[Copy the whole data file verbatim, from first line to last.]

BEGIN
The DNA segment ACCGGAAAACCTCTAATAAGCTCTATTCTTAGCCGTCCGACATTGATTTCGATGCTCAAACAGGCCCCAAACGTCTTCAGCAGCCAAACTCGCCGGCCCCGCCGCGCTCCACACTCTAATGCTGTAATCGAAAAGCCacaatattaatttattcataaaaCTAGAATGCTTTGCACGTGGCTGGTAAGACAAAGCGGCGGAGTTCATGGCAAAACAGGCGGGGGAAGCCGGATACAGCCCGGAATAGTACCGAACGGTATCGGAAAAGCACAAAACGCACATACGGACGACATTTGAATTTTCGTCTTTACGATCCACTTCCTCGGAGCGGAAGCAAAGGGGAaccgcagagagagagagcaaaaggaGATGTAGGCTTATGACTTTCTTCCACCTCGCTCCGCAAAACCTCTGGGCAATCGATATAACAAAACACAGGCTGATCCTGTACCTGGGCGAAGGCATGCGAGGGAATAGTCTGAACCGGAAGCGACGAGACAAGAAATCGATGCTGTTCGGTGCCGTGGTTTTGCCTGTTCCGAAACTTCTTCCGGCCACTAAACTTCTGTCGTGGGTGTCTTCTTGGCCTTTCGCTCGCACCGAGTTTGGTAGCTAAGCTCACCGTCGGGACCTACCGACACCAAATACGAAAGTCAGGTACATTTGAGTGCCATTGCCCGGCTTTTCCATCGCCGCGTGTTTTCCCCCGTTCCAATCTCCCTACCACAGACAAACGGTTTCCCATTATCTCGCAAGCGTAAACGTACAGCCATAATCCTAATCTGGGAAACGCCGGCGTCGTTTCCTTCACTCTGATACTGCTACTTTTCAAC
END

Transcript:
The DNA segment ACCGGAAAACCTCTAATAAGCTCTATTCTTAGCCGTCCGACATTGATTTCGATGCTCAAACAGGCCCCAAACGTCTTCAGCAGCCAAACTCGCCGGCCCCGCCGCGCTCCACACTCTAATGCTGTAATCGAAAAGCCacaatattaatttattcataaaaCTAGAATGCTTTGCACGTGGCTGGTAAGACAAAGCGGCGGAGTTCATGGCAAAACAGGCGGGGGAAGCCGGATACAGCCCGGAATAGTACCGAACGGTATCGGAAAAGCACAAAACGCACATACGGACGACATTTGAATTTTCGTCTTTACGATCCACTTCCTCGGAGCGGAAGCAAAGGGGAaccgcagagagagagagcaaaaggaGATGTAGGCTTATGACTTTCTTCCACCTCGCTCCGCAAAACCTCTGGGCAATCGATATAACAAAACACAGGCTGATCCTGTACCTGGGCGAAGGCATGCGAGGGAATAGTCTGAACCGGAAGCGACGAGACAAGAAATCGATGCTGTTCGGTGCCGTGGTTTTGCCTGTTCCGAAACTTCTTCCGGCCACTAAACTTCTGTCGTGGGTGTCTTCTTGGCCTTTCGCTCGCACCGAGTTTGGTAGCTAAGCTCACCGTCGGGACCTACCGACACCAAATACGAAAGTCAGGTACATTTGAGTGCCATTGCCCGGCTTTTCCATCGCCGCGTGTTTTCCCCCGTTCCAATCTCCCTACCACAGACAAACGGTTTCCCATTATCTCGCAAGCGTAAACGTACAGCCATAATCCTAATCTGGGAAACGCCGGCGTCGTTTCCTTCACTCTGATACTGCTACTTTTCAAC